How To Use a .NET 4 Based DLL From .NET 2 Based Application?

May 30, 2011

13 comments

Introduction

The official answer is you can’t. Even with the In-Process Side by Side execution (SxS) feature, introduced in .NET 4.

The SxS feature was intended to be used when COM is involved. For example, if you got an application that loads plugins, like outlook, and it loads 2 COM plugins, one is using .NET 4 and the other is using .NET 2.0 then it will load two versions of the CLR into the process using the new SxS feature.

What if I simply have a .NET 2 application or DLL that needs to access a .NET 4 DLL?

Personally I’ve encountered two scenarios when I had to solve this problem:

  1. I had a 3rd-party control that would load only in a .NET 3.5 application, but I had to use it in a .NET 4 application.
  2. I wanted to write a plug-in for Windows Live Writer, which must use .NET 2.0, but I needed to use in my plug-in a .NET 4 DLL.

So, what can we do if no COM is involved?

Well, simply add COM to the mixture..

The idea is that you can expose the required classes from your DLL (which uses .NET Framework X) as COM classes (using COM Interop), and then use those classes from your other DLL (which uses .NET Framework Y). Since you are crossing a COM interface, in-process SxS will kick in and work its magic.

Steps to work around the problem

Create a .NET 4 DLL

Suppose we have a .NET 4 DLL which does some .NET 4 functionality. In the attached example our .NET 4 class prints the CLR version, which should be 4. This DLL is compiled with .NET Framework 4.

using System;

namespace Net4Assembly
{
    public class MyClass
    {
        public void DoNet4Action()
        {
            Console.WriteLine("CLR version from DLL: {0}", Environment.Version);
        }
    }
}

 

Create a .NET 2 EXE

Here we create a .NET 2 EXE which will eventually call the .NET 4 DLL, currently all it does is write it’s own CLR version.

using System;

namespace Net2Assembly
{
    class Program
    {
        static void Main(string[] args)
        {
            Console.WriteLine("CLR version from EXE: {0}", Environment.Version);
        }
    }
}

 

Create a .NET 4 to .NET 2 adapter

Here we create a .NET 4 DLL that exposes the same functionality we need from our original .NET 4 DLL only it exposes it in a COM-friendly way. In this example, it only needs to delegate the call to the original implementation, but in more advanced scenarios it should translate the parameters to something more COM friendly. In addition to changing the parameters the classes also implement interfaces (as required by COM) and are marked with ComVisible and Guid attributes to allow access using COM.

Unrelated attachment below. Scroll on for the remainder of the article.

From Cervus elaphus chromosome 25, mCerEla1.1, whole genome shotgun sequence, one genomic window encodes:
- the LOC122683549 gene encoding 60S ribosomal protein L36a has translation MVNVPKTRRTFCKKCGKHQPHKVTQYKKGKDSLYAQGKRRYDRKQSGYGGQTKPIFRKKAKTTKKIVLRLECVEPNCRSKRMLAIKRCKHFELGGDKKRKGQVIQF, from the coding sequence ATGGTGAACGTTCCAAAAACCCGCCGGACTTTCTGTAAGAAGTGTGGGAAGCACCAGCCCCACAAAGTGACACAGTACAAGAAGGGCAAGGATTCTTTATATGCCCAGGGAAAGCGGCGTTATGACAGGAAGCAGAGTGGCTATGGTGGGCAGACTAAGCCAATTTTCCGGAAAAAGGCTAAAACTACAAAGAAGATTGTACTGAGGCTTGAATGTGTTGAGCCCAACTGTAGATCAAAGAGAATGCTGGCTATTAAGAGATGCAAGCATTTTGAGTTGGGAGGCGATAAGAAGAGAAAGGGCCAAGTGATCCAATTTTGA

Here is our COM visible interface:

using System;
using System.Runtime.InteropServices;

namespace Net4ToNet2Adapter
{
    [ComVisible(true)]
    [Guid("E36BBF07-591E-4959-97AE-D439CBA392FB")]
    public interface IMyClassAdapter
    {
        void DoNet4Action();
    }
}

And our COM visible class, which delegates its calls to the original class.

using System;
using System.Runtime.InteropServices;
using Net4Assembly;

namespace Net4ToNet2Adapter
{
    [ComVisible(true)]
    [Guid("A6574755-925A-4E41-A01B-B6A0EEF72DF0")]
    public class MyClassAdapter : IMyClassAdapter
    {
        private MyClass _myClass = new MyClass();

        public void DoNet4Action()
        {
            _myClass.DoNet4Action();
        }
    }
}

Note: we could have combined Net4Assembly.MyClass and Net4ToNet2Adapter.MyClassAdapter into the same class but I wanted to keep the example general. In real life application you often can’t change the original object and thus you are forced to create a wrapper.

 

Add support to the adapter for registration-free COM activation

Important note: this part is not really necessary for the .NET 4 to .NET 2 interop to work. But without it you will need to start using he registry for registering your .NET COM components and most projects would rather to avoid it if possible. If this is not a problem just register your objects in the registry and move to the next step.

To add support for registration-free COM we need to create two application manifest files.

The first application manifest specifies dependent assemblies for the client executable. Note that since this manifest replaces the default .NET manifest I’ve added some extra standard manifest stuff (trustinfo), but only the first part is really needed for the registration-free COM to work. To add it, add a file to the client project named app.manifest (“Add new item” –> “Application Manifest”) and change the project properties to use this file.